Yesterday, Ireland passed a referendum that will repeal a constitutional amendment that banned abortions. The government of Ireland will now have the explicit authority (as soon as the results are certified) to legislate matters of abortion directly. This seems likely to lead to a substantially less restrictive stance toward abortion in one of the most restrictive member nations of the EU. It would still likely end up being slightly more restrictive law than in the United States.
Ireland's history regarding abortion's legality is explicitly tied as a counter-reaction to Roe V. Wade, the American supreme court case that found abortion legal until the third trimester under a rights-balancing test under the 9th and 14th amendments (which--implicitly--enshrines a right to privacy and--explicitly--expands that right to the state level, respectively). While this balancing test was later changed to a standard requiring "fetal viability," states and activists through the United States organized against the Supreme Court's decision to create new limitations on abortion.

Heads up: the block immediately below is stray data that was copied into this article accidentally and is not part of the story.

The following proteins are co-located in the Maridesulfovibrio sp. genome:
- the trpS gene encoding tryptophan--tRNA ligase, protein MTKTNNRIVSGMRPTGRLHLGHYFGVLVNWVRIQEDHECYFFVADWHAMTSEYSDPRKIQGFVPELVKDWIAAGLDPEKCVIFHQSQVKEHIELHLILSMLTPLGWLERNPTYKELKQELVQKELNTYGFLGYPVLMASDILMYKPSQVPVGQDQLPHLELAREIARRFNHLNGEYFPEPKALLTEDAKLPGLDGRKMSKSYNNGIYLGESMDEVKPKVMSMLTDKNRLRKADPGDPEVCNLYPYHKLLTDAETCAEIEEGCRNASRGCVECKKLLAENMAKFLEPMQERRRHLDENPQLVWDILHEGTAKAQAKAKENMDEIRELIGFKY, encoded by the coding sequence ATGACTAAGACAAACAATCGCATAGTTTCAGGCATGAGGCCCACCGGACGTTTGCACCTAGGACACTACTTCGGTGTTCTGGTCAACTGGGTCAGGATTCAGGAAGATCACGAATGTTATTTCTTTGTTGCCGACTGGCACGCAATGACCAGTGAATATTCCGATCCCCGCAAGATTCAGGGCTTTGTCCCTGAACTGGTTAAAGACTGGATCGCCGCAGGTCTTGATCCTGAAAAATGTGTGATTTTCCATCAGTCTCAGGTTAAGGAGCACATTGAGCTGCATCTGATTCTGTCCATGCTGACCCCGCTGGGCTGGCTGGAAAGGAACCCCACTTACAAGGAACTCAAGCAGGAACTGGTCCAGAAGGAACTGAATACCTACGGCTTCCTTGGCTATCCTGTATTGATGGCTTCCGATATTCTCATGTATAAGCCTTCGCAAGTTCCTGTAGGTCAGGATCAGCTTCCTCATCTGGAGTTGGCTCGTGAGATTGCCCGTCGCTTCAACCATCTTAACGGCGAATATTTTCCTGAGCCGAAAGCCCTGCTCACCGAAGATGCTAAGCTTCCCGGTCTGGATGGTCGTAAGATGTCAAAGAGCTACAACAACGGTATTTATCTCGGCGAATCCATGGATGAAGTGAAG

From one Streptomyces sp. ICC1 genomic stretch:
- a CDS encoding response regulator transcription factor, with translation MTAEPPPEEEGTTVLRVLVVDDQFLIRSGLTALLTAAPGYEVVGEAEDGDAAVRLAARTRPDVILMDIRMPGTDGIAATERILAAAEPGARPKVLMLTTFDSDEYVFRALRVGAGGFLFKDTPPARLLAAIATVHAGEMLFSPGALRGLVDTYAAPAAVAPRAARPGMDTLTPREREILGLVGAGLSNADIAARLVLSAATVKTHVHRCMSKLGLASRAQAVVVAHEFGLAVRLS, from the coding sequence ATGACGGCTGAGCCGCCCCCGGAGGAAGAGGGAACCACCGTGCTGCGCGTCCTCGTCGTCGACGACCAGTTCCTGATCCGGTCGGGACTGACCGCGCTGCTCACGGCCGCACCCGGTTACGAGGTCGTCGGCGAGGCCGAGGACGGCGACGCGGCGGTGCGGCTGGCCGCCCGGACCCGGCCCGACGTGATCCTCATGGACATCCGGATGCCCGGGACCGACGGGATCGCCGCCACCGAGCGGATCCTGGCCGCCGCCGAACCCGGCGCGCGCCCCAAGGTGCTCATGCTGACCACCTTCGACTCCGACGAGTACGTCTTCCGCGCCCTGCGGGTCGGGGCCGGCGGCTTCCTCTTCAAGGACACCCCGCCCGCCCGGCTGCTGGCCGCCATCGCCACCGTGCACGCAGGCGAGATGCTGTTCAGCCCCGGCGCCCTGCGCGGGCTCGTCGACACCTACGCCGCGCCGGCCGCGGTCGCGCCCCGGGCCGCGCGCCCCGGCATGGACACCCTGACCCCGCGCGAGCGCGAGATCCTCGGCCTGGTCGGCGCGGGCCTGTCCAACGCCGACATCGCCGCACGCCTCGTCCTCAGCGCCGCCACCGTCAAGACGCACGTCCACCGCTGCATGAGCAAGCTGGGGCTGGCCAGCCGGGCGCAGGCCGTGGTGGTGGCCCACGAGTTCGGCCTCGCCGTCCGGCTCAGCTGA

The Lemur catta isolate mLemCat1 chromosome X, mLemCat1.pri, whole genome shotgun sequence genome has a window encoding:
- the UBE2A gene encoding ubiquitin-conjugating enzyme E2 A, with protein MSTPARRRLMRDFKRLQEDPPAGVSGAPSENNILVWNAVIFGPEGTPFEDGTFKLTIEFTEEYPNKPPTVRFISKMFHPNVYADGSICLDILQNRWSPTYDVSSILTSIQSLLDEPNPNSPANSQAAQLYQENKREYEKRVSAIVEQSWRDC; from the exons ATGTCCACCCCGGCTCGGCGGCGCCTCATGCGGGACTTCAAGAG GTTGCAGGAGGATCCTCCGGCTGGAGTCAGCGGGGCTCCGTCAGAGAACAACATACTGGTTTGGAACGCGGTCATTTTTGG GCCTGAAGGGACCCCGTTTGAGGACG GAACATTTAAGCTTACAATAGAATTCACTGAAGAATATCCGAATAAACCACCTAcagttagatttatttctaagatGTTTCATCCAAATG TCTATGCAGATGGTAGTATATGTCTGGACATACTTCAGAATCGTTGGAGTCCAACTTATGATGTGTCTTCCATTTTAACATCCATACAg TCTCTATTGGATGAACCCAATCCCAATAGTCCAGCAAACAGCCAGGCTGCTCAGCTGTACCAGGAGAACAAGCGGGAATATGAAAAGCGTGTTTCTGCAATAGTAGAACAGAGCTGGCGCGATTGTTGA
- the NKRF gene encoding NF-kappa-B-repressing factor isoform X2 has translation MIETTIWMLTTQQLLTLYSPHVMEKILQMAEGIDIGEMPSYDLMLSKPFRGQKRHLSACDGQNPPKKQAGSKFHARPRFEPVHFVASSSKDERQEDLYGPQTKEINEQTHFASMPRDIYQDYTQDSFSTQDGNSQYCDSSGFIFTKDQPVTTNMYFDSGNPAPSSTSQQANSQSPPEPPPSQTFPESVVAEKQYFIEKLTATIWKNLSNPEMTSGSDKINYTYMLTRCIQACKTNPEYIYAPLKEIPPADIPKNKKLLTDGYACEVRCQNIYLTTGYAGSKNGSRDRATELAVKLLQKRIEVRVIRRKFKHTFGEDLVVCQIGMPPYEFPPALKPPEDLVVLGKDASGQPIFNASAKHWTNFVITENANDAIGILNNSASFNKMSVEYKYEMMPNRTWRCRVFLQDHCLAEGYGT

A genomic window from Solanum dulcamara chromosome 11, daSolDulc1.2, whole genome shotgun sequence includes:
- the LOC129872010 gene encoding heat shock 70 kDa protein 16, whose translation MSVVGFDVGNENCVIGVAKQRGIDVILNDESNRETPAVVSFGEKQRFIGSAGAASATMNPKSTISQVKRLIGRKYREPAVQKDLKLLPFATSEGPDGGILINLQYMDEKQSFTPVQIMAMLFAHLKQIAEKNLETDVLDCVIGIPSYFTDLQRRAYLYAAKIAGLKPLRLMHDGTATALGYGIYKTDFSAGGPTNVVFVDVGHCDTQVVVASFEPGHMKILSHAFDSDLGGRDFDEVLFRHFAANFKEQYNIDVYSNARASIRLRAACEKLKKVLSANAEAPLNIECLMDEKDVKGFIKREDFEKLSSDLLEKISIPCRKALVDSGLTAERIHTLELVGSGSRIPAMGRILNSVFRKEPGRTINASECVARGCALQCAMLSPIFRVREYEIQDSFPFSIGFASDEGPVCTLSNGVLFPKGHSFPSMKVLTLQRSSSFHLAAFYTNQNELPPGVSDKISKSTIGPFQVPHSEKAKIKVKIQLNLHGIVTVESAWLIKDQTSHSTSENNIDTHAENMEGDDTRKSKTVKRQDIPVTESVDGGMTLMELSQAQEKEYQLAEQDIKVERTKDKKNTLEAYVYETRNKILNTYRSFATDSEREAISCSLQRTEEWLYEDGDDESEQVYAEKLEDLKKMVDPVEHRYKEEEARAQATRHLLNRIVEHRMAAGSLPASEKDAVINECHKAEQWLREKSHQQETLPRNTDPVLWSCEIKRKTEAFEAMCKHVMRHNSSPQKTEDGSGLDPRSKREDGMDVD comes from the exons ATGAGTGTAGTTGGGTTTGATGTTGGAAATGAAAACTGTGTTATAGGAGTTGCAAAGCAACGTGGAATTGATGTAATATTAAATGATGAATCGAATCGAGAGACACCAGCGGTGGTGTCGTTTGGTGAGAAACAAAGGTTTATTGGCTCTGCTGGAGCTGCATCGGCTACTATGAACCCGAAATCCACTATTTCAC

So today, I'm seeking to sidestep some of that history to wrestle with the core underlying balancing test Roe v Wade and other similar legal frameworks have tried to answer: when is a pregnant woman's rights more or less important than the life of the living being growing inside of her? In what circumstances (if any) should a woman be allowed to choose to end her pregnancy?